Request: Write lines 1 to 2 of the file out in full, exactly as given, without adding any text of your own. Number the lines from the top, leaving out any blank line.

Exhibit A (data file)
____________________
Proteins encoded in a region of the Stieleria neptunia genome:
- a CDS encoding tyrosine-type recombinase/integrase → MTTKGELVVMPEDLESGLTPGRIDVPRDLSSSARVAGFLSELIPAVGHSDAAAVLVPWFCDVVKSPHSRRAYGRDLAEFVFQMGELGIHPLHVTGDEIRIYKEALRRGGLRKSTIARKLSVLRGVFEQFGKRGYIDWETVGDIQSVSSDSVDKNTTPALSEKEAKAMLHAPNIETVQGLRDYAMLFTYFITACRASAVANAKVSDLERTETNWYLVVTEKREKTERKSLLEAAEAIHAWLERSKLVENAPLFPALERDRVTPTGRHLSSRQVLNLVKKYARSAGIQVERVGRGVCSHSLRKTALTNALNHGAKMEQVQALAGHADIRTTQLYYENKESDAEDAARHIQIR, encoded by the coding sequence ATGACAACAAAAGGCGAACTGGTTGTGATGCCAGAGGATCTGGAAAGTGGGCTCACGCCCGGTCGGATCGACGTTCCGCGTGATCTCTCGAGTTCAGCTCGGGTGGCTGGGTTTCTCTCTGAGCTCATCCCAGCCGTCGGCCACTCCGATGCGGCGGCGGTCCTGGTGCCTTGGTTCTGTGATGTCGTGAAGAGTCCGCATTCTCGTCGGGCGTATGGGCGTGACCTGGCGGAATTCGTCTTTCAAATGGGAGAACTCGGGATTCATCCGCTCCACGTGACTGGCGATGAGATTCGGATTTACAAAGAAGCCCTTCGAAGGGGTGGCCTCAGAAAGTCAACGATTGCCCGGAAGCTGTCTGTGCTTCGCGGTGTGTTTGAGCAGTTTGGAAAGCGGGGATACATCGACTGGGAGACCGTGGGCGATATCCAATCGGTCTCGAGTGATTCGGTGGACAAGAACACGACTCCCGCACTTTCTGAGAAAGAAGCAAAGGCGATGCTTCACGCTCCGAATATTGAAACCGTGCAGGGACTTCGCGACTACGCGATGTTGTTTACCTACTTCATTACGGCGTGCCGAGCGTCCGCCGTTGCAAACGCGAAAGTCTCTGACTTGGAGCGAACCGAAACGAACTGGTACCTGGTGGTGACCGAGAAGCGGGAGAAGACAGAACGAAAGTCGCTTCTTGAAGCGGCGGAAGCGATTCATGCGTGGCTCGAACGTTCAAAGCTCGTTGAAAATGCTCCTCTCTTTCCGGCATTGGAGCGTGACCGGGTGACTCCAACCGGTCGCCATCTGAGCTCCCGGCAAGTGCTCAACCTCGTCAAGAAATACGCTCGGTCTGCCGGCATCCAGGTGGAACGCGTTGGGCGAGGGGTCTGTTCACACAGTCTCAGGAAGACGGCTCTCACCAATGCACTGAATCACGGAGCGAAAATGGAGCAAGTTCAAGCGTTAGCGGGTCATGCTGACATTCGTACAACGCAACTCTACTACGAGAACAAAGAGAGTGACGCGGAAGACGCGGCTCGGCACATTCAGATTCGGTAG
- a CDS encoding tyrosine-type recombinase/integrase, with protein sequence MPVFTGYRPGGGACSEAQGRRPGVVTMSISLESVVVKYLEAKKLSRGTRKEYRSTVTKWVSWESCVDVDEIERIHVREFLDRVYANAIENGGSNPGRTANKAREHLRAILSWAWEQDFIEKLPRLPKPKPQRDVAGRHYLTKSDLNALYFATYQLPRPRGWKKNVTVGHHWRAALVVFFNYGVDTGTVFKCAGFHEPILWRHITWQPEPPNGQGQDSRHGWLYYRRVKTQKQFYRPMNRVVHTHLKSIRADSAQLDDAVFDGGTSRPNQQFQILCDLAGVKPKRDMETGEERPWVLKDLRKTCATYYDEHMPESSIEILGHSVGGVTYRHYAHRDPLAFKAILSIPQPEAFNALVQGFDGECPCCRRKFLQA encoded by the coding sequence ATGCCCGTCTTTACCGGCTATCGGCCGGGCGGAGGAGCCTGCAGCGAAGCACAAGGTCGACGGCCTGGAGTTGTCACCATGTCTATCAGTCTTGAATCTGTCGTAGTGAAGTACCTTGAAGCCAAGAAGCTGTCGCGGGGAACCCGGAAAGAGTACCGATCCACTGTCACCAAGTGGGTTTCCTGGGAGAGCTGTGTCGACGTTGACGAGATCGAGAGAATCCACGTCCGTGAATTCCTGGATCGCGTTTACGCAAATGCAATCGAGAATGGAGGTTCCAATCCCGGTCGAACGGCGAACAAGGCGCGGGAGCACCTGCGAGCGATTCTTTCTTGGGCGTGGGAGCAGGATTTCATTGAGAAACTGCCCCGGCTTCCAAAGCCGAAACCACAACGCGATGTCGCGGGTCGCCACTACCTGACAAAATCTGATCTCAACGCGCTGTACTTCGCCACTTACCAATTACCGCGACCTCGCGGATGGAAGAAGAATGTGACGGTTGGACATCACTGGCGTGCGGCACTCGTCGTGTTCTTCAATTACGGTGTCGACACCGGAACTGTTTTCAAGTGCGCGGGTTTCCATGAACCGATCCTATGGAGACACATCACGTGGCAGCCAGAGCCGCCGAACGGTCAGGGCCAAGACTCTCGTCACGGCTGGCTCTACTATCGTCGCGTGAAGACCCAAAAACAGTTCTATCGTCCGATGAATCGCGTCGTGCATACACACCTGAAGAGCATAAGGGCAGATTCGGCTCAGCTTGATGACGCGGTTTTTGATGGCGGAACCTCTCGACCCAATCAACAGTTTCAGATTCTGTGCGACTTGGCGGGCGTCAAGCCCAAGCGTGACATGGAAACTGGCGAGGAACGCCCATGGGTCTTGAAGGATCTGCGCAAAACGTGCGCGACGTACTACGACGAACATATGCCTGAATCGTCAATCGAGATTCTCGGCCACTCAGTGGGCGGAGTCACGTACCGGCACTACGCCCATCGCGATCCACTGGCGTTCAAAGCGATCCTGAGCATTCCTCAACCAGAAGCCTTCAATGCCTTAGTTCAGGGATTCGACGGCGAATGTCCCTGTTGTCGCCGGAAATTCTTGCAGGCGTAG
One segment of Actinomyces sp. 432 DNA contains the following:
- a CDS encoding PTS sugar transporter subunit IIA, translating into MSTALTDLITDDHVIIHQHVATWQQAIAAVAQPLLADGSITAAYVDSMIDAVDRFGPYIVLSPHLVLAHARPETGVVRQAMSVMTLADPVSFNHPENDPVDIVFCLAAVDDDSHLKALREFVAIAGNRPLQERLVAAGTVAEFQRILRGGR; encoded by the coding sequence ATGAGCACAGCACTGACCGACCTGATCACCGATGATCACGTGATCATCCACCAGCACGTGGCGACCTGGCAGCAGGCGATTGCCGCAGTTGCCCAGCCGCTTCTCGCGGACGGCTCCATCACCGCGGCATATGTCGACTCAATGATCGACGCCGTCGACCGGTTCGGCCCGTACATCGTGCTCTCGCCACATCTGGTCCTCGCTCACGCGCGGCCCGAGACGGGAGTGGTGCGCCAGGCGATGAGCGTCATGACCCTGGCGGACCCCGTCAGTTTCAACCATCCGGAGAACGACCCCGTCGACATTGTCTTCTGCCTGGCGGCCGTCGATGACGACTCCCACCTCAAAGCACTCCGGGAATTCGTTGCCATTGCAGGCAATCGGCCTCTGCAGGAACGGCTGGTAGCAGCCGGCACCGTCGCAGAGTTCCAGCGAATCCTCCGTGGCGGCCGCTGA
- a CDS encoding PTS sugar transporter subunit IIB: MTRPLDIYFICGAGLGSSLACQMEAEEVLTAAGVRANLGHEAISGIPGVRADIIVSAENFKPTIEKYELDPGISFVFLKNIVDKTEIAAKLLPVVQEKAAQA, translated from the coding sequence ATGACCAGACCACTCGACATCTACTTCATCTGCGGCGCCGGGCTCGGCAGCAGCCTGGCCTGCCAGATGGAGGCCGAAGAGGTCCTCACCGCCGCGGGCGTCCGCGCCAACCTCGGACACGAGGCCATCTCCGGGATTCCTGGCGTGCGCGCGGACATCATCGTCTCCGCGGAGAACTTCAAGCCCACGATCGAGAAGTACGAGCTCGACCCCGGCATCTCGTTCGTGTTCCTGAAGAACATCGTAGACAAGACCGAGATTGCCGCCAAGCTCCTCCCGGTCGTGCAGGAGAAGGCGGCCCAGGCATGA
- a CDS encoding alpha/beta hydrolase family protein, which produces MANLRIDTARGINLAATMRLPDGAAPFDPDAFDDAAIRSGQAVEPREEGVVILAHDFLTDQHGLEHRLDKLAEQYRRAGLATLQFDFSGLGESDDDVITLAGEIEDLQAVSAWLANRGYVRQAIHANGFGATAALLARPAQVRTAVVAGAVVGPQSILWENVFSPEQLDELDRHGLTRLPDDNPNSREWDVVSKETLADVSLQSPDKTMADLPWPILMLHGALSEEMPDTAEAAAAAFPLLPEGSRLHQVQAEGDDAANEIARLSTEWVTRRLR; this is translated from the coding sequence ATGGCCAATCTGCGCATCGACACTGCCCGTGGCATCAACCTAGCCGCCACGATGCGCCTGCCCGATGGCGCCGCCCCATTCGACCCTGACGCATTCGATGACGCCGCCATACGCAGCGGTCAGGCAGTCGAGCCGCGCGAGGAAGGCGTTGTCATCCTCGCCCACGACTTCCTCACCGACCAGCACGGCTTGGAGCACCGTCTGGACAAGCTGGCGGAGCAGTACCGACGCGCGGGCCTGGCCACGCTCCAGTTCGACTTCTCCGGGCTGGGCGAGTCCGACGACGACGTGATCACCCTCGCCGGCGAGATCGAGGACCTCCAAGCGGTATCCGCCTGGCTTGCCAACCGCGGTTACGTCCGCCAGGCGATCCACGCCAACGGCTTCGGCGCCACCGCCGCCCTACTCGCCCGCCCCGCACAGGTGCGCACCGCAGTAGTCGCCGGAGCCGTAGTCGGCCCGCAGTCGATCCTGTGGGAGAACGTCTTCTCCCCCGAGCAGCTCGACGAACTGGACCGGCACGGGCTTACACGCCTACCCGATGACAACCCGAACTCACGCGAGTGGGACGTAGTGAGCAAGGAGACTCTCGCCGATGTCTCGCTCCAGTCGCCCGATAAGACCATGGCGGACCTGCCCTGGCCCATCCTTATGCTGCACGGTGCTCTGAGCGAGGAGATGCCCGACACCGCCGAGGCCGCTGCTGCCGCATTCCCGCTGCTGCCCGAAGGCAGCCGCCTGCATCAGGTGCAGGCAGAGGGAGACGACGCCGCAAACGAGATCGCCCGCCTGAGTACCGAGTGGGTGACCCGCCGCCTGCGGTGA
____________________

Proteins encoded in a region of the Stieleria neptunia genome:
- a CDS encoding tyrosine-type recombinase/integrase → MTTKGELVVMPEDLESGLTPGRIDVPRDLSSSARVAGFLSELIPAVGHSDAAAVLVPWFCDVVKSPHSRRAYGRDLAEFVFQMGELGIHPLHVTGDEIRIYKEALRRGGLRKSTIARKLSVLRGVFEQFGKRGYIDWETVGDIQSVSSDSVDKNTTPALSEKEAKAMLHAPNIETVQGLRDYAMLFTYFITACRASAVANAKVSDLERTETNWYLVVTEKREKTERKSLLEAAEAIHAWLERSKLVENAPLFPALERDRVTPTGRHLSSRQVLNLVKKYARSAGIQVERVGRGVCSHSLRKTALTNALNHGAKMEQVQALAGHADIRTTQLYYENKESDAEDAARHIQIR, encoded by the coding sequence ATGACAACAAAAGGCGAACTGGTTGTGATGCCAGAGGATCTGGAAAGTGGGCTCACGCCCGGTCGGATCGACGTTCCGCGTGATCTCTCGAGTTCAGCTCGGGTGGCTGGGTTTCTCTCTGAGCTCATCCCAGCCGTCGGCCACTCCGATGCGGCGGCGGTCCTGGTGCCTTGGTTCTGTGATGTCGTGAAGAGTCCGCATTCTCGTCGGGCGTATGGGCGTGACCTGGCGGAATTCGTCTTTCAAATGGGAGAACTCGGGATTCATCCGCTCCACGTGACTGGCGATGAGATTCGGATTTACAAAGAAGCCCTTCGAAGGGGTGGCCTCAGAAAGTCAACGATTGCCCGGAAGCTGTCTGTGCTTCGCGGTGTGTTTGAGCAGTTTGGAAAGCGGGGATACATCGACTGGGAGACCGTGGGCGATATCCAATCGGTCTCGAGTGATTCGGTGGACAAGAACACGACTCCCGCACTTTCTGAGAAAGAAGCAAAGGCGATGCTTCACGCTCCGAATATTGAAACCGTGCAGGGACTTCGCGACTACGCGATGTTGTTTACCTACTTCATTACGGCGTGCCGAGCGTCCGCCGTTGCAAACGCGAAAGTCTCTGACTTGGAGCGAACCGAAACGAACTGGTACCTGGTGGTGACCGAGAAGCGGGAGAAGACAGAACGAAAGTCGCTTCTTGAAGCGGCGGAAGCGATTCATGCGTGGCTCGAACGTTCAAAGCTCGTTGAAAATGCTCCTCTCTTTCCGGCATTGGAGCGTGACCGGGTGACTCCAACCGGTCGCCATCTGAGCTCCCGGCAAGTGCTCAACCTCGTCAAGAAATACGCTCGGTCTGCCGGCATCCAGGTGGAACGCGTTGGGCGAGGGGTCTGTTCACACAGTCTCAGGAAGACGGCTCTCACCAATGCACTGAATCACGGAGCGAAAATGGAGCAAGTTCAAGCGTTAGCGGGTCATGCTGACATTCGTACAACGCAACTCTACTACGAGAACAAAGAGAGTGACGCGGAAGACGCGGCTCGGCACATTCAGATTCGGTAG